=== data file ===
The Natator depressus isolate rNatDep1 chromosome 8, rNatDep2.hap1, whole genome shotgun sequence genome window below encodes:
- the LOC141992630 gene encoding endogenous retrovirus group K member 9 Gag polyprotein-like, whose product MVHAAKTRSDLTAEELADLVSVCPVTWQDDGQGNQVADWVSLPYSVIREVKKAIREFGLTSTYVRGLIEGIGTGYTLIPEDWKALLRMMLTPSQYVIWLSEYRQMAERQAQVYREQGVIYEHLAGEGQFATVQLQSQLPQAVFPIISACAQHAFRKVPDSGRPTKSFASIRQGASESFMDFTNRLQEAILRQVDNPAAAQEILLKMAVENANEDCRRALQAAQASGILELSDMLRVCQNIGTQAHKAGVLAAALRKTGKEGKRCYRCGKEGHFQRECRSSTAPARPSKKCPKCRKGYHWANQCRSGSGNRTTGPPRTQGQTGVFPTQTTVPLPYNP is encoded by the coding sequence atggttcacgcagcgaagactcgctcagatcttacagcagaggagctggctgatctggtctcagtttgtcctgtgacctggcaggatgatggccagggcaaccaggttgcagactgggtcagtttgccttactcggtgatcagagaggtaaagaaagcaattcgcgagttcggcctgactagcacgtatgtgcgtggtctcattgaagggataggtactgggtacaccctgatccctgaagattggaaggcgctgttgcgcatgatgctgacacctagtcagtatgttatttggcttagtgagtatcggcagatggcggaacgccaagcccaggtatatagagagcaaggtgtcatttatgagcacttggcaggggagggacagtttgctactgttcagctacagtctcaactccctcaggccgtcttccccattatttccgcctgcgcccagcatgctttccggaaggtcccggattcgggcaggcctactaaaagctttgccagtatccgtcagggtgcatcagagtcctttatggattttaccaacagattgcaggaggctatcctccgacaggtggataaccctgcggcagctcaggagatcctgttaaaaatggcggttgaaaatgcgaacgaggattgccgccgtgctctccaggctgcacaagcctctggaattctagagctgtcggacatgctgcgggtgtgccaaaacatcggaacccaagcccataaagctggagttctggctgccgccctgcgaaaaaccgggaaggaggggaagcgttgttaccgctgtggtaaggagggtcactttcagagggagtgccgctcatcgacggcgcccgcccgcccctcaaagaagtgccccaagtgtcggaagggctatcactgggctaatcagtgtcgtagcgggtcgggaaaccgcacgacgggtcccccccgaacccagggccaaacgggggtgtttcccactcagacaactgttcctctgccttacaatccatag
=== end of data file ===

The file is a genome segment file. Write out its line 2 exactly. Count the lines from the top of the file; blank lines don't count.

- the LOC141992630 gene encoding endogenous retrovirus group K member 9 Gag polyprotein-like, whose product MVHAAKTRSDLTAEELADLVSVCPVTWQDDGQGNQVADWVSLPYSVIREVKKAIREFGLTSTYVRGLIEGIGTGYTLIPEDWKALLRMMLTPSQYVIWLSEYRQMAERQAQVYREQGVIYEHLAGEGQFATVQLQSQLPQAVFPIISACAQHAFRKVPDSGRPTKSFASIRQGASESFMDFTNRLQEAILRQVDNPAAAQEILLKMAVENANEDCRRALQAAQASGILELSDMLRVCQNIGTQAHKAGVLAAALRKTGKEGKRCYRCGKEGHFQRECRSSTAPARPSKKCPKCRKGYHWANQCRSGSGNRTTGPPRTQGQTGVFPTQTTVPLPYNP is encoded by the coding sequence atggttcacgcagcgaagactcgctcagatcttacagcagaggagctggctgatctggtctcagtttgtcctgtgacctggcaggatgatggccagggcaaccaggttgcagactgggtcagtttgccttactcggtgatcagagaggtaaagaaagcaattcgcgagttcggcctgactagcacgtatgtgcgtggtctcattgaagggataggtactgggtacaccctgatccctgaagattggaaggcgctgttgcgcatgatgctgacacctagtcagtatgttatttggcttagtgagtatcggcagatggcggaacgccaagcccaggtatatagagagcaaggtgtcatttatgagcacttggcaggggagggacagtttgctactgttcagctacagtctcaactccctcaggccgtcttccccattatttccgcctgcgcccagcatgctttccggaaggtcccggattcgggcaggcctactaaaagctttgccagtatccgtcagggtgcatcagagtcctttatggattttaccaacagattgcaggaggctatcctccgacaggtggataaccctgcggcagctcaggagatcctgttaaaaatggcggttgaaaatgcgaacgaggattgccgccgtgctctccaggctgcacaagcctctggaattctagagctgtcggacatgctgcgggtgtgccaaaacatcggaacccaagcccataaagctggagttctggctgccgccctgcgaaaaaccgggaaggaggggaagcgttgttaccgctgtggtaaggagggtcactttcagagggagtgccgctcatcgacggcgcccgcccgcccctcaaagaagtgccccaagtgtcggaagggctatcactgggctaatcagtgtcgtagcgggtcgggaaaccgcacgacgggtcccccccgaacccagggccaaacgggggtgtttcccactcagacaactgttcctctgccttacaatccatag